Undergraduate Research

Charlotte Babarinsa '20

OUR Featured Researcher: Charlotte Babarinsa '20

Portrait of Charlotte Babarinsa
Photo credit: Tanya Rosen-Jones

Charlotte (she/her) is an Oberlin College Research Fellow (OCRF) majoring in Psychology and Neuroscience. She conducts research in Professor Leslie Kwakye's lab. Her research is titled "An Electroencephalography Investigation of the Effects of Attention on Crossmodal Temporal Acuity".

Please describe your research project: 

The ability to accurately integrate sensory information from our environment, a concept known as multisensory integration, is an integral mechanism in information processing that allows us to create a coherent perception of the world around us. The closer together two stimuli from different senses are in time, the more likely the stimuli will be integrated. The accuracy of this integration is heavily reliant on our ability to precisely distinguish small timing differences between unisensory stimuli (crossmodal temporal acuity). Attention is a process that allows us to organize the abundance of information we take in through our senses. Our research aims to investigate the neural mechanisms in the brain that underlie the interaction between attention and crossmodal temporal acuity.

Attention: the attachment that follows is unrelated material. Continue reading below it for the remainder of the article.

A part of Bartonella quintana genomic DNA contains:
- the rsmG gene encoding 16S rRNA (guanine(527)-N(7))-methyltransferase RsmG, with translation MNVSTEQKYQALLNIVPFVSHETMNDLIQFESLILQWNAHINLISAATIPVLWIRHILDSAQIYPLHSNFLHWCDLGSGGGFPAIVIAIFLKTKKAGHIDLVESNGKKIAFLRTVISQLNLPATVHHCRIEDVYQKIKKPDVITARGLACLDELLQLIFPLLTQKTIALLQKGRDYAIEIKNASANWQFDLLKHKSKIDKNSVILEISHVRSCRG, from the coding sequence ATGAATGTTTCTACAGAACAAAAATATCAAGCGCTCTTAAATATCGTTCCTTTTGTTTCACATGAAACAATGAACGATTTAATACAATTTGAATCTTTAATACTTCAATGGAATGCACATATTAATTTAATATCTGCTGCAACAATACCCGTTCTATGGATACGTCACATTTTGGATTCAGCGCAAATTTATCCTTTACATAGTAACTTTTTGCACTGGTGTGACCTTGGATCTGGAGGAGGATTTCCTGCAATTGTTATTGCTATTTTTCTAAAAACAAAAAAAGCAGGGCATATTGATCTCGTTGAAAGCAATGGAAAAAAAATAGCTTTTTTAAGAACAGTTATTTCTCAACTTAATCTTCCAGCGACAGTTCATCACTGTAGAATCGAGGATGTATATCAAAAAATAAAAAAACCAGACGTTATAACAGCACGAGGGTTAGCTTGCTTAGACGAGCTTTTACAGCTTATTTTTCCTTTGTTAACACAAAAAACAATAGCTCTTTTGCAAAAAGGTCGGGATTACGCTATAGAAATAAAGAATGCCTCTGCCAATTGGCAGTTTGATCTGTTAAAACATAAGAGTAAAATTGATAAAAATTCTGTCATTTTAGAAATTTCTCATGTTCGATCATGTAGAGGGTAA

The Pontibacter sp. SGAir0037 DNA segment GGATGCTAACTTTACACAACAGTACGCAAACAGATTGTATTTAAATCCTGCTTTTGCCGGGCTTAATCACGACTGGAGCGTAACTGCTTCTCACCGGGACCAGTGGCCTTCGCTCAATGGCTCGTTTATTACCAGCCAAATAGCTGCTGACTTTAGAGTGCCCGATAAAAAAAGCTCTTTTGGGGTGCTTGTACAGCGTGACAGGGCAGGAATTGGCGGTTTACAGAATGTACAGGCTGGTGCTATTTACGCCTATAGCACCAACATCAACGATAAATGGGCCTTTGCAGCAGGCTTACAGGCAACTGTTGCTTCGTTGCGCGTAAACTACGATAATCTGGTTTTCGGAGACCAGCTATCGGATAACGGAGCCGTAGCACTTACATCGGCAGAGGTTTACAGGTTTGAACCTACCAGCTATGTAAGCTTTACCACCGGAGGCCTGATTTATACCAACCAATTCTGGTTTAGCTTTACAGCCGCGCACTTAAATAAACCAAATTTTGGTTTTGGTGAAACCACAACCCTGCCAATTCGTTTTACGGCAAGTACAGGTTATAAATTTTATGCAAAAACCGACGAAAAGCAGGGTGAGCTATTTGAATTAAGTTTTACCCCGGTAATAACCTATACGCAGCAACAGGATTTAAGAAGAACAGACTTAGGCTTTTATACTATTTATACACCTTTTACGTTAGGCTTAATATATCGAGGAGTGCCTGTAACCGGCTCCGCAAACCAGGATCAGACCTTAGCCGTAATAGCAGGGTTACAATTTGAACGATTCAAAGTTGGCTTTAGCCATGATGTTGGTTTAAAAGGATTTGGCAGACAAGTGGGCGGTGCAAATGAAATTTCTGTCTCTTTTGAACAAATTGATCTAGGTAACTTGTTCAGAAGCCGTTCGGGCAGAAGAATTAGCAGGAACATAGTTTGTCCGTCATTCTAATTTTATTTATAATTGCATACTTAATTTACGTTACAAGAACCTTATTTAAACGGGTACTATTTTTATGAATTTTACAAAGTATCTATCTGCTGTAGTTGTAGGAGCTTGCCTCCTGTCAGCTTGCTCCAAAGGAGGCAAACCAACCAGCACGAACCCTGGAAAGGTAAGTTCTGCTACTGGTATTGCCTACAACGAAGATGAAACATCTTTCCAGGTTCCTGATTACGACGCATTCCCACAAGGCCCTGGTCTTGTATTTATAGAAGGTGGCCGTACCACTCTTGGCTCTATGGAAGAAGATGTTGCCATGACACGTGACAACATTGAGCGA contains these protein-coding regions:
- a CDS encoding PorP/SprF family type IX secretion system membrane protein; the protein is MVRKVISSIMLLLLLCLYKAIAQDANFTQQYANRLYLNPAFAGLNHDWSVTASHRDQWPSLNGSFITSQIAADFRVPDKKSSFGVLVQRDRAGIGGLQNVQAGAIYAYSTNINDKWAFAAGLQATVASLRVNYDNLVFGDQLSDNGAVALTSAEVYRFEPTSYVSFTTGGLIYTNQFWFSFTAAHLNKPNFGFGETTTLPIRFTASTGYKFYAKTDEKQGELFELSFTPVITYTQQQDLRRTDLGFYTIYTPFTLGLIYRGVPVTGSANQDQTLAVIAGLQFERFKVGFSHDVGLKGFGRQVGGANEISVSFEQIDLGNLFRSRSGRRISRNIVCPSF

Why is your research important?

Both attention and multisensory integration have been shown to be affected in individuals with neurodevelopmental disorders (including autism and schizophrenia). Knowing more about how multisensory integration and attention interact increases our understanding of perception in individuals with neurodevelopmental disorders, which could potentially influence diagnostice practices or interventions.

What research methods do you use? 

Our lab uses a method called EEG which involves recording changes in
voltage across the scalp. We are able to analyze the data from EEG recordings to infer brain activity in relation to how attention modulates multisensory tasks.

In what ways have you showcased your research?

I have showcased my research in multiple ways including presentations at Oberlin College's Summer symposium and poster presentations for President Ambar's Inaugaration. I even recently was able to travel to Chicago and California to present my research poster to others in my field!

What is your favorite aspect of the research process?

My favorite part of the the research process is analysing the data, as you finally start to see if your hypotheses are correct. Analysis of the data also allows us to reach conclusions, which can inspire the next research question that we want to pursue!

What advice would you give to a younger student wanting to get involved in research in
your field?

Research professors on campus and the research that they have been conducting - this allows you to find a research project that aligns with your interests. Email the professors and meet with them to speak about their research - professors are passionate about their research and love to talk about it!

Read about more of OUR featured researchers

Charlotte Babarinsa conducts research in Professor Leslie Kwakye's lab with an EEG machine
Charlotte Babarinsa conducts research in Professor Leslie Kwakye's lab with an EEG machine